The dollar rode higher on Monday as traders set their expectations for severe U.S. rate of interest cuts this month and intensified Middle East tensions supported safe-haven assets.
While the currency-market focus will center on world central bank decisions programmed for the following two weeks, investors are further expecting developments in U.S.-China trade discussions and Wall Street earnings.
The dollar broke above 108 yen to hit its most leading since Wednesday, though that was nonetheless in the middle of the 107-109 array where it has traded for a month. The greenback index was barely modified at 97.179 after gaining 0.35% last week.
Geopolitical fears had been controlled by confrontation in the oil trade’s most vital waterway escalating, with footage exhibiting the Iranian army defying a British warship when it seized a tanker in the Strait of Hormuz on Friday.
The euro held close to critical chart support nearly $1.12, a break of which could result in further losses.
On the policy ground, markets often expect central banks to either reduce rates or maintain settings accommodative, beginning with the European Central Bank (ECB), which meets on Thursday adopted by the Bank of Japan after which the Fed next week.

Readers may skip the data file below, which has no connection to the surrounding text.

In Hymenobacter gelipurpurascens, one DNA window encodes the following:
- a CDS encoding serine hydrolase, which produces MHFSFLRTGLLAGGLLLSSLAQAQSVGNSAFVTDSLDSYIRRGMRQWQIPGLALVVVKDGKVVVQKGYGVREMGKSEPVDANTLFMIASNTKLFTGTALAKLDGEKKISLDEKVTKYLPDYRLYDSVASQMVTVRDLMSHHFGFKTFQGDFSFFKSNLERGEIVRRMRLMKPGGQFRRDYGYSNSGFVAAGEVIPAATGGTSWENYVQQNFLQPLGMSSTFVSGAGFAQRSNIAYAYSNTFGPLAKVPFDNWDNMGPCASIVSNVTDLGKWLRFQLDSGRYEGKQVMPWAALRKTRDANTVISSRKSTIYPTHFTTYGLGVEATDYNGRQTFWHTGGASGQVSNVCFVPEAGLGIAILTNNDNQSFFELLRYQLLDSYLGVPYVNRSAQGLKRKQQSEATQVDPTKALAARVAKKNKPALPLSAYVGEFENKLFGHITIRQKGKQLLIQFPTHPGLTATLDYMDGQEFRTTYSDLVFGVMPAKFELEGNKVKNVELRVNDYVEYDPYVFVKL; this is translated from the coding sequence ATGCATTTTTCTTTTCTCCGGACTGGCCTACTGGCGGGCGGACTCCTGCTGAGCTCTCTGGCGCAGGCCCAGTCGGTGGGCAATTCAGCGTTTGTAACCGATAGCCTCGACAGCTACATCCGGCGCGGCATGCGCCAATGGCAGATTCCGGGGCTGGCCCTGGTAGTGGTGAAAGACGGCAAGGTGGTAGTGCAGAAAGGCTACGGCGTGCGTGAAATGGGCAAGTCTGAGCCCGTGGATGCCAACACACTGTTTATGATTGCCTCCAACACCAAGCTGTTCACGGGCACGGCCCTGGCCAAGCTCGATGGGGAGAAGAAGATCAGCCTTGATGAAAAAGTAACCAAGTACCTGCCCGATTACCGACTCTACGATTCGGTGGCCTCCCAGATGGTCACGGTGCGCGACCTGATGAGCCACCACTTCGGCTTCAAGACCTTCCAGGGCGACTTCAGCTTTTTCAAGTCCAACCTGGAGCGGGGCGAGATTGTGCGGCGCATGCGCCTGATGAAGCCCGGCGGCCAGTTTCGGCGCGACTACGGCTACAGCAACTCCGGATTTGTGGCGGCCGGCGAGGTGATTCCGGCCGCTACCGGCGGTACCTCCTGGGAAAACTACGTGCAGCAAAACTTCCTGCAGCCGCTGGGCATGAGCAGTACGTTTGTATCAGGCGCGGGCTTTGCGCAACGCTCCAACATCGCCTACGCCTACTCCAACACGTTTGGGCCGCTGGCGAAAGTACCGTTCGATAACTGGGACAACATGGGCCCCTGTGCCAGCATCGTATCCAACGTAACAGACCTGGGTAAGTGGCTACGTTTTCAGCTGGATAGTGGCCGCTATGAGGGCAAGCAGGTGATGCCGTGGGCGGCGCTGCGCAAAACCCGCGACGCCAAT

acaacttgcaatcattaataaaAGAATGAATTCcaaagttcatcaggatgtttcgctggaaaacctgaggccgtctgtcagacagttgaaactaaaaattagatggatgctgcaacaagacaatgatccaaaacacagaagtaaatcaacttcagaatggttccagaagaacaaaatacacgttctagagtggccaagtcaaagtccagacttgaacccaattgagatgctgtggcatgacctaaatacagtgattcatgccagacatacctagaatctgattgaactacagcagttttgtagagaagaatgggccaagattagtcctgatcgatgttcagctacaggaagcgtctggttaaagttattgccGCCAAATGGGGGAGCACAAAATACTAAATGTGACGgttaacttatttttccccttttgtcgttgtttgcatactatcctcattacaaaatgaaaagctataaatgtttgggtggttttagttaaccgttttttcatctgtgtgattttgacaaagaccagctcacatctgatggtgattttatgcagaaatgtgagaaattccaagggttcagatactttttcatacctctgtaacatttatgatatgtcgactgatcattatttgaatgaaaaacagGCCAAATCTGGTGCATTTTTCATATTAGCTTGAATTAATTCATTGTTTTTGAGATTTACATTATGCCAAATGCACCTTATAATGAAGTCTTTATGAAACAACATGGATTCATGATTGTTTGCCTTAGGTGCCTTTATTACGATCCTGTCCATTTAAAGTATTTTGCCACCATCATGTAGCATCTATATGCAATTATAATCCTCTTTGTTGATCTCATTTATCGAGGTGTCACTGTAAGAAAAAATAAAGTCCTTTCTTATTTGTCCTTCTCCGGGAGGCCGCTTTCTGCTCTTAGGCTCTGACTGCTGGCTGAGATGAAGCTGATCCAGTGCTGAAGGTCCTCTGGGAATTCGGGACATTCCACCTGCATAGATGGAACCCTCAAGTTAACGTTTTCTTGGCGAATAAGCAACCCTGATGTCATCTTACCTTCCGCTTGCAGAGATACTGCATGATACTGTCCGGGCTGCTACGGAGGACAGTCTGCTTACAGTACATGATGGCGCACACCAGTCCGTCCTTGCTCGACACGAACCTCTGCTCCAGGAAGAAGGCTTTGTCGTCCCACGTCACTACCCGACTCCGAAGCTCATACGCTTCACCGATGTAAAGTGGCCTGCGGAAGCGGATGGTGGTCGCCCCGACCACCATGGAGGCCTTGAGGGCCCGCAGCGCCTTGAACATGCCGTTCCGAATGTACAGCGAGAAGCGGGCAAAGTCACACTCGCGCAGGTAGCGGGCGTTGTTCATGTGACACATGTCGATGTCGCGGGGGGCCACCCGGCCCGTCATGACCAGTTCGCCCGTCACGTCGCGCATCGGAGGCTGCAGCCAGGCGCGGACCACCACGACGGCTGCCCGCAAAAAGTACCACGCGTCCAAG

Pricing for a 50-basis-point Fed cut sailed last week after a dovish speech by New York Fed President John Williams. Those predictions later reduced after a Fed spokesperson explained that the remarks didn’t refer to “possible policy actions.”
Priced-in forecasts for a 50-basis-point cut have fallen from as high as 71% last week to 18.5% Today.
Earnings due this week from bellwether corporations such as Caterpillar and Amazon.com may also be intently watched for signs on the U.S. health.